Multiple mechanisms have been postulated to explain drug-induced diabetes (6). Some of these mechanisms have been confirmed while others are conflicting. It is important to remember that a drug can act through more than one mechanism. In general, these mechanisms can be classified into four categories: effects on insulin release, effects on insulin sensitivity, effects on liver, and effects on peripheral blood flow (Figure 1).
i. Inhibition of insulin release will result in hyperglycemia, and medications that result in destruction of beta cells like pentamidine (7) or beta-blockers (8) which have long been considered to inhibit insulin release through pancreatic beta-cell blockade. Diuretics have also been associated with impaired insulin release through depletion of serum potassium (9).
ii. Insulin sensitivity can be altered through effects on insulin receptors or post-receptor disturbance of signaling. Hypokalemia has been linked to reduced insulin-receptor sensitivity. Various medications are involved in the alteration of glucose transport proteins (GLUT-1 and GLUT-4), tyrosine kinase activity or insulin receptor-binding affinity (10).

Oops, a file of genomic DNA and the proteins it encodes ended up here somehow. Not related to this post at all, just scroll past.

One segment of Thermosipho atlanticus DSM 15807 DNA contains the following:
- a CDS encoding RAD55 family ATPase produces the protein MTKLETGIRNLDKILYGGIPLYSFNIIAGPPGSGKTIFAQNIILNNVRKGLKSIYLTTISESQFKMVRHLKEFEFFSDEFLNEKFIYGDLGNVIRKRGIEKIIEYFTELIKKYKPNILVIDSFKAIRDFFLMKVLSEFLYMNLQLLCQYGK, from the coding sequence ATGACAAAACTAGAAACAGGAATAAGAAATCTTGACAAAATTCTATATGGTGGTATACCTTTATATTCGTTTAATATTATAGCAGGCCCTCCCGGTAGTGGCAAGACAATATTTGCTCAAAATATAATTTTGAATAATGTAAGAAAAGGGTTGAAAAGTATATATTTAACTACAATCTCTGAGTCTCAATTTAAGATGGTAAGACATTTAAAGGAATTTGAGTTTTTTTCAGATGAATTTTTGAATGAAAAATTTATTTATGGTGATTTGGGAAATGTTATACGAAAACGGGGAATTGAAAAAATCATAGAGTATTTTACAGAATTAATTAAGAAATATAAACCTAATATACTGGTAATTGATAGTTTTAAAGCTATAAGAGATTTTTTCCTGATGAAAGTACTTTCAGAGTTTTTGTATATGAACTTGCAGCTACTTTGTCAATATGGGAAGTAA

Finally, medications that reduce peripheral blood flow could direct blood flow away from the sites of glucose uptake, reducing glucose disposal (12). Non-selective beta-blockers are known to act via this mechanism as well (8). This mechanism is documented by reduced capillary density in skeletal muscles and increased risk of beta-blocker-induced hyperglycemia.
This chapter reviews commonly used prescribing agents that are associated with hyperglycemia (Table 1).
Was this article helpful?
Diabetes is a disease that affects the way your body uses food. Normally, your body converts sugars, starches and other foods into a form of sugar called glucose. Your body uses glucose for fuel. The cells receive the glucose through the bloodstream. They then use insulin a hormone made by the pancreas to absorb the glucose, convert it into energy, and either use it or store it for later use. Learn more...